All winter long (and it was indeed a long winter), I meant to preserve some citrus. I had grand schemes for jars of curds and grapefruit jam, homemade marmalade if I could find some Spanish bitter oranges and jugs of blood orange juice to go in the freezer.

It is now mid-April.

The marmalade window has pretty much closed, as has any hope of freezing blood orange juice for summer cocktails. (I only found a few at a high-end greengrocer.) But there’s still time to squeeze and freeze some lime juice for summer margaritas and to put up a few jars of preserved lemons.

My pash for preserved lemons has grown exponentially since I tasted Belazu lemon verbena harissa laced with them last year. Till then, I’d only used preserved lemons as called for in recipes –and mostly recipes from Paula Wolfert’s Couscous cookbook (which is where I learned how to make preserved lemons). The flavors haunted me long after I’d polished off a little jar, and I found myself adding preserved lemons to everything I could –soups, stews (and not necessarily North African), pestos, mashed potatoes, salad dressings…

I found some big, beautiful, incredibly juicy organic Spanish lemons at my local supermarket in Cancale, and then, a few days later, found some smaller, equally beautiful, equally juicy organic California lemons at the grocery store I go to in Virginia. (Organic is key for preserved lemons since the rind is the part you mainly use once the lemons are preserved.) Then it was just a matter of quartering them, salting them, squishing them tightly into a few jars and leaving them in a sunny spot to start fermenting. In fact, the hardest part of preserving lemons is waiting the 3+ weeks it takes for them to ripen in the brine before using them.

Preserved Lemons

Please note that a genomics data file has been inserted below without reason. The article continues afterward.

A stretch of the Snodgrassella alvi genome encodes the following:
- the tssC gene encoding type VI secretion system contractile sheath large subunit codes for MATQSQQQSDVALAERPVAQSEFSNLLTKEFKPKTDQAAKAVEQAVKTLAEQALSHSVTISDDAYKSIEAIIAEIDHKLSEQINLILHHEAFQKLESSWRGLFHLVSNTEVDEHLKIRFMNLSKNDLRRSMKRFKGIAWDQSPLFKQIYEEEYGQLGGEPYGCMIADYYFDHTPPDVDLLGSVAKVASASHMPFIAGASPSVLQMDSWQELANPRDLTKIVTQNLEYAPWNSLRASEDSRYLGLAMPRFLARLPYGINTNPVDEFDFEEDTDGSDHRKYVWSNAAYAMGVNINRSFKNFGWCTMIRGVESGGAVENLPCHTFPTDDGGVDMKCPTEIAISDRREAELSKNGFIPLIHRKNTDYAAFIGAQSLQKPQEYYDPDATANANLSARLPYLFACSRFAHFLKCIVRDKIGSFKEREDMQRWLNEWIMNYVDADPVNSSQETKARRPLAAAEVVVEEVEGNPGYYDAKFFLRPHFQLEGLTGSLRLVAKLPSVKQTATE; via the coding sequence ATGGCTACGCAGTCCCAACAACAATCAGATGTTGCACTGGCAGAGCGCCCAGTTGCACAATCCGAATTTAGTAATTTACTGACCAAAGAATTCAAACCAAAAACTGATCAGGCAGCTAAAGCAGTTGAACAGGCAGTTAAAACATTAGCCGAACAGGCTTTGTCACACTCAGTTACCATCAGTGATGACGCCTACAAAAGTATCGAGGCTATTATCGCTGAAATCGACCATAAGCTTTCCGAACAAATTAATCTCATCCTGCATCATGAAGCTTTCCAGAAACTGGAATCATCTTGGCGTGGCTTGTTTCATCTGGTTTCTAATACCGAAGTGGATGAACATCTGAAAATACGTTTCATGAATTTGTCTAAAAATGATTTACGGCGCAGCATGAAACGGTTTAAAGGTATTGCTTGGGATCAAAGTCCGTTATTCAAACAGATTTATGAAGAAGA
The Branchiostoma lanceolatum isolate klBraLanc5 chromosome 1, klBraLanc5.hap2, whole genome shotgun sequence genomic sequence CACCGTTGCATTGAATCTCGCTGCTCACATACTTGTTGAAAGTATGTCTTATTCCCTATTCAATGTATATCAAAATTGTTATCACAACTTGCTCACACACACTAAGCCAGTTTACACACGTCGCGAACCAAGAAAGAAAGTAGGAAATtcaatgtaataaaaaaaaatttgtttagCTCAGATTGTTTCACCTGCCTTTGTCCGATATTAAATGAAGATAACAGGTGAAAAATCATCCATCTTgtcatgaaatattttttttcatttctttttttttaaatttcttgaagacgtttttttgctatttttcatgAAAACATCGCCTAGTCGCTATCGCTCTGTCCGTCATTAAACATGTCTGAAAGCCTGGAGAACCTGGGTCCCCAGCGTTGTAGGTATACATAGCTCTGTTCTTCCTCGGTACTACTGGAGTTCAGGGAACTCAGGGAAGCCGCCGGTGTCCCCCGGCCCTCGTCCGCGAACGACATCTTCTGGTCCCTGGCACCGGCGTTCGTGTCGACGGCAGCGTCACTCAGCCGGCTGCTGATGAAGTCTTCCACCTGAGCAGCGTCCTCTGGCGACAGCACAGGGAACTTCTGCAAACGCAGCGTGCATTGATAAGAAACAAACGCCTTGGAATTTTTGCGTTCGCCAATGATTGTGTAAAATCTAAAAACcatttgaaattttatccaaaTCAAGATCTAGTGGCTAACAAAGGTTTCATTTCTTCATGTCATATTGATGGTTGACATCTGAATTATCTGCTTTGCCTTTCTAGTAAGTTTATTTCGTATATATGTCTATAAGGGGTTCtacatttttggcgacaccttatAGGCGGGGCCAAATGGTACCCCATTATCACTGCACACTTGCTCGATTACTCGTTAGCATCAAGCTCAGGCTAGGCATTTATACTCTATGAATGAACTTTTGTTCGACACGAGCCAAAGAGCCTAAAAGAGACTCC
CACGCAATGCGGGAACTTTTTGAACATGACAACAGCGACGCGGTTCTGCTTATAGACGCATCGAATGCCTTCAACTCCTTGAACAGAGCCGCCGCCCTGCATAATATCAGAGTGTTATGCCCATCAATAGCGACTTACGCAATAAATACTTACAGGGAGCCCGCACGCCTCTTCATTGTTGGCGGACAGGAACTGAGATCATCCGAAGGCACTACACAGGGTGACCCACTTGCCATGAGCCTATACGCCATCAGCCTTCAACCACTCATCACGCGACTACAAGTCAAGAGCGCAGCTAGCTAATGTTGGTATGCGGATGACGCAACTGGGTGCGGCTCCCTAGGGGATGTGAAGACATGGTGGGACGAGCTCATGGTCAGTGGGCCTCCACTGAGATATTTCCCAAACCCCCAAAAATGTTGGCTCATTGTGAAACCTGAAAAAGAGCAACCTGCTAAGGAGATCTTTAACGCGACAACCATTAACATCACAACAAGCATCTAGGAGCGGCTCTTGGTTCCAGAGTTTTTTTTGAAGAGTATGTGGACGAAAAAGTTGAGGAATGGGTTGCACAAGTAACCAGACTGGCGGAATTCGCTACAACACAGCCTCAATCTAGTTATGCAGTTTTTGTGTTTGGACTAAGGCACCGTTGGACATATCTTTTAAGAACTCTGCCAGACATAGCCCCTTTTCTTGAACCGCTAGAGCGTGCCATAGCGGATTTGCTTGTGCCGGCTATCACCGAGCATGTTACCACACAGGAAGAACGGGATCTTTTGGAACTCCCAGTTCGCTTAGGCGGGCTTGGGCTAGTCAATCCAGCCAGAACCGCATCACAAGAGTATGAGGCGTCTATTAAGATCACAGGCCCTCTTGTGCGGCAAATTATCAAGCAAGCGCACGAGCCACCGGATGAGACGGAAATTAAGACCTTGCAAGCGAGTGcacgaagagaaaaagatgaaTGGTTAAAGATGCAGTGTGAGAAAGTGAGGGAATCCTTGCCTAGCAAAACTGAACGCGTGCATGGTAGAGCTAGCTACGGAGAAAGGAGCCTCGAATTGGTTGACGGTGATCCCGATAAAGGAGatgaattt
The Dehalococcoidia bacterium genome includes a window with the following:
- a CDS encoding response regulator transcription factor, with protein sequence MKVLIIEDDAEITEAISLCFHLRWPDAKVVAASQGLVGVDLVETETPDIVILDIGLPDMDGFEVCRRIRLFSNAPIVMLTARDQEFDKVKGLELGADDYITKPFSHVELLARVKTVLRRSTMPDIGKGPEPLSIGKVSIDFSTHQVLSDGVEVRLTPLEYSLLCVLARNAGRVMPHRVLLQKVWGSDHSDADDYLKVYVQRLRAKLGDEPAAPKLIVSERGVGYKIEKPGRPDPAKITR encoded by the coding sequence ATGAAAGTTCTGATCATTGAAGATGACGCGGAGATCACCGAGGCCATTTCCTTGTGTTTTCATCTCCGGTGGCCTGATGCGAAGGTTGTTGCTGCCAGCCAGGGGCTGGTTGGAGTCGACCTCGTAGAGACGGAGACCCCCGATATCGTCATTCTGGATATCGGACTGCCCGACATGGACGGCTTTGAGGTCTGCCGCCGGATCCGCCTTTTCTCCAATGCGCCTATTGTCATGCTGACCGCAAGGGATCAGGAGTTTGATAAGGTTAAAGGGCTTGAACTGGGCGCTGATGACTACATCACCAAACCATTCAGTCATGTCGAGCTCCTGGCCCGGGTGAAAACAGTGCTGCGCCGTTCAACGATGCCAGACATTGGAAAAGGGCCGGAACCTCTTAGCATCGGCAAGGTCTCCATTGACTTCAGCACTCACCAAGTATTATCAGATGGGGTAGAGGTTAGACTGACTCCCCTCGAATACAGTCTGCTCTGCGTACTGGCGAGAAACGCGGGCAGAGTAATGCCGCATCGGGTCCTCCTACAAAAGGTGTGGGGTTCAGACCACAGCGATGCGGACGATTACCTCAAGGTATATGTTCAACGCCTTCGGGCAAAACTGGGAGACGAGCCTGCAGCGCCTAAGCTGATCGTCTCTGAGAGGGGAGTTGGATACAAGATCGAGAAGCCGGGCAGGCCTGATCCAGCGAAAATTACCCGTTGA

Most preserved lemon recipes call for cutting the lemons almostinto quarters, stuffing the centers with salt, then squeezing the lemons into jars. I made them this way for many years, till I realized that actual lemon quarters—sliced all the way through—would be much more convenient when cooking (it’s rare to need a whole preserved lemon for a recipe), would be easier to pack into jars, and would release their juices more readily.

Some cooks/chefs/experts add spices to their preserved lemons, which I’m sure gives them lovely flavor. I prefer to keep them straight-up and simple so that they’re as versatile as possible.

4 to 8 organic lemons, washed and patted dry
¼ to 1/3 cup kosher salt or coarse sea salt

WASH AND DRY (sterilize if you wish) a tight-sealing 1 quart jar.

Quarter the lemons, and toss them in a large bowl with the salt.

PACK the salted lemons flesh side down into the jar, pressing down to squeeze out the juice, and sprinkling some of the salt from the bowl between each layer.

FILL the jar to the top with lemon quarters, then scrape any remaining salt on top. Add lemon juice (from extra lemons), if necessary, to fully cover the lemons.
SEAL and shake well. Leave on a sunny shelf for a week, shaking the jars occasionally to distribute the brine.

CURE the lemons in the refrigerator for another 2 weeks before using. Preserved lemons will keep up to a year in the fridge.

TO USE: Rinse the preserved lemon quarter(s), Scrape the flesh from the rind, then chop the rind and use as directed in recipes. The flesh can be used to flavor soups and stews as well, though the texture isn’t ideal for other recipes.

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